NI Council for Ethic Minorities shuts over cash woes
Northern Ireland's leading anti-racism organisation is to close its doors.
The NI Council for Ethic Minorities (NICEM) has filed for voluntary insolvency, due to cash-flow issues.
Speaking to the Belfast Telegraph last night, NICEM Chief Executive Patrick Yu, said the decision has been made that because of a severe cash-flow problem, made critical by expenses from a major conference the organisation hosted earlier this year.
"We made a painful decision to closing down NICEM through voluntary administration.
"This is the best way to protect the achievement, reputation and integrity of NICEM.
"While NICEM has several outstanding funding applications, and planning a few new ones, we were unable to sustain a sufficient cash flow to give us the option of restructuring our debts," Mr Yu said.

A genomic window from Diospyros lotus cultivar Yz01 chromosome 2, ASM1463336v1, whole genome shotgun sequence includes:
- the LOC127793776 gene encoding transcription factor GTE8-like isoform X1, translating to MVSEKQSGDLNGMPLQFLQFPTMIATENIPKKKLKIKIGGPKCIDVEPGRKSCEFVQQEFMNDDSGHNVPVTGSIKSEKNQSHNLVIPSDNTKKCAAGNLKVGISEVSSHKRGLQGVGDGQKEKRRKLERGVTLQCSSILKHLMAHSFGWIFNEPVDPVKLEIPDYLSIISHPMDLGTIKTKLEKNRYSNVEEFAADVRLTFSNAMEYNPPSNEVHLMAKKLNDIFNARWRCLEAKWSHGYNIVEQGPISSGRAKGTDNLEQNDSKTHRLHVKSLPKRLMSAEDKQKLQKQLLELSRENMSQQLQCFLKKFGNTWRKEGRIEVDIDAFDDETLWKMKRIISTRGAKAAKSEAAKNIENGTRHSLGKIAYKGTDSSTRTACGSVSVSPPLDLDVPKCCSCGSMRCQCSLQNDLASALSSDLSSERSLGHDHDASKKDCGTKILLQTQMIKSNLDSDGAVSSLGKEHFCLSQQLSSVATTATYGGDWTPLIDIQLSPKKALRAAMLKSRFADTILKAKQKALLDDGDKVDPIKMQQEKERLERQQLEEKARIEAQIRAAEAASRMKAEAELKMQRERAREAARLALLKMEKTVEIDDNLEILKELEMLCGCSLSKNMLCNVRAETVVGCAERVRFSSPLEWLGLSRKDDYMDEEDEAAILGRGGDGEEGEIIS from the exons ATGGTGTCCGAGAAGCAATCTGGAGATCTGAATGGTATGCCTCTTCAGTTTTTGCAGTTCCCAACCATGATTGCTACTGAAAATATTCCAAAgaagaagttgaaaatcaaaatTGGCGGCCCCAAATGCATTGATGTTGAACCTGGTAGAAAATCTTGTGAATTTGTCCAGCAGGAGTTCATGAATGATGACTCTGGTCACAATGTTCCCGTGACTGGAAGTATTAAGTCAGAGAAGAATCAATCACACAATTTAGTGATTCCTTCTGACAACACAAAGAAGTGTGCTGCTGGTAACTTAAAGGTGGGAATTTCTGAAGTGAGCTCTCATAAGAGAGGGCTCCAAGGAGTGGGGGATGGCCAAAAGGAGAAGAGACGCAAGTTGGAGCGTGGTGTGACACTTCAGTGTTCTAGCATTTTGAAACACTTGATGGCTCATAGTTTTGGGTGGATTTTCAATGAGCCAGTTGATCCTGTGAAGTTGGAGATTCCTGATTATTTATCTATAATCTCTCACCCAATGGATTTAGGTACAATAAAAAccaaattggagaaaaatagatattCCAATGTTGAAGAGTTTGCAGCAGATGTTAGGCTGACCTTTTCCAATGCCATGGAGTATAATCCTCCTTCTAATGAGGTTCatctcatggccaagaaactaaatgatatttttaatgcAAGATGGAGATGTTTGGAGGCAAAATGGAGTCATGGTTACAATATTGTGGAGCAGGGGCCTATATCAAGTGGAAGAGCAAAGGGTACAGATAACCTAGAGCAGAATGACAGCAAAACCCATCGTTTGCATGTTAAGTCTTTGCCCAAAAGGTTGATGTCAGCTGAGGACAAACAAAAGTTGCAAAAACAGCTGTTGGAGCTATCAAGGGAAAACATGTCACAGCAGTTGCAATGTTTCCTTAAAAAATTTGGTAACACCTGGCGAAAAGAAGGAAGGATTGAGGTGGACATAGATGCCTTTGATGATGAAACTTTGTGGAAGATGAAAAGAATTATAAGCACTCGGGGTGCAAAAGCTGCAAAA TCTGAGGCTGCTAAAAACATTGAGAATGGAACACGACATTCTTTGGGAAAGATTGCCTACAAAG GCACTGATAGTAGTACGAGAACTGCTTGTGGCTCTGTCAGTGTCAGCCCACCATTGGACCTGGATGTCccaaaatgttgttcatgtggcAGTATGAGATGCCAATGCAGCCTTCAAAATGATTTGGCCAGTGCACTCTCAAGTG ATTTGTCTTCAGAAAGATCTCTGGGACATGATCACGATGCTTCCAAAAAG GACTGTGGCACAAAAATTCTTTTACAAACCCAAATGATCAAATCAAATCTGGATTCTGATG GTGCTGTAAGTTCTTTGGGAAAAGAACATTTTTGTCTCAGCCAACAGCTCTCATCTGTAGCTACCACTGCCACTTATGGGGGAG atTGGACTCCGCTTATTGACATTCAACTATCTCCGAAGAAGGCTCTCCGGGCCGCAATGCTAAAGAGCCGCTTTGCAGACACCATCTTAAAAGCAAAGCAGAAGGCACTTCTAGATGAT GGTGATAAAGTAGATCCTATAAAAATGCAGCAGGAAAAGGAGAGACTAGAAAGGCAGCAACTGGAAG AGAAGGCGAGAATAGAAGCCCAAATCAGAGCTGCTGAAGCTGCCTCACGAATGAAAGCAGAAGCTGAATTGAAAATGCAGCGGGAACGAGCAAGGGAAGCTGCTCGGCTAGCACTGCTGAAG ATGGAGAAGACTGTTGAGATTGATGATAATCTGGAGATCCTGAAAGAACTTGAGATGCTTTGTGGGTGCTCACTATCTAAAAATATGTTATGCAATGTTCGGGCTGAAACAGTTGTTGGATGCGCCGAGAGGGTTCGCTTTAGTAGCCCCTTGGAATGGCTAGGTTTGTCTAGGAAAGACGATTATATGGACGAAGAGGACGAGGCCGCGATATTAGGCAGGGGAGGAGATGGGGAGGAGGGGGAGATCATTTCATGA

NICEM had come under increasing financial pressure since losing a contract with the Department for Justice in 2014, to supply interpreter services.
Former Alliance MLA, Anna Lo, said she was "devastated" at news NICEM was having to close its doors.
"How could our Government let NICEM go to the wall in this way?
"This does not send out a very positive message of support to ethnic minorities in Northern Ireland.
"I'm not only sad about this, I'm very angry.
NICEM are the only umbrella organisation dedicated to helping ethnic and minority people adapt to life in Northern Ireland.
"They do enormously important work.
"Who will fill that vacuum?" she asked.
NICEM currently has seven paid staff, and operates from three offices, in Belfast, Londonderry and Lurgan.
The organisation is to hold an annual general meeting on November 7, at which NICEM will be formally dissolved.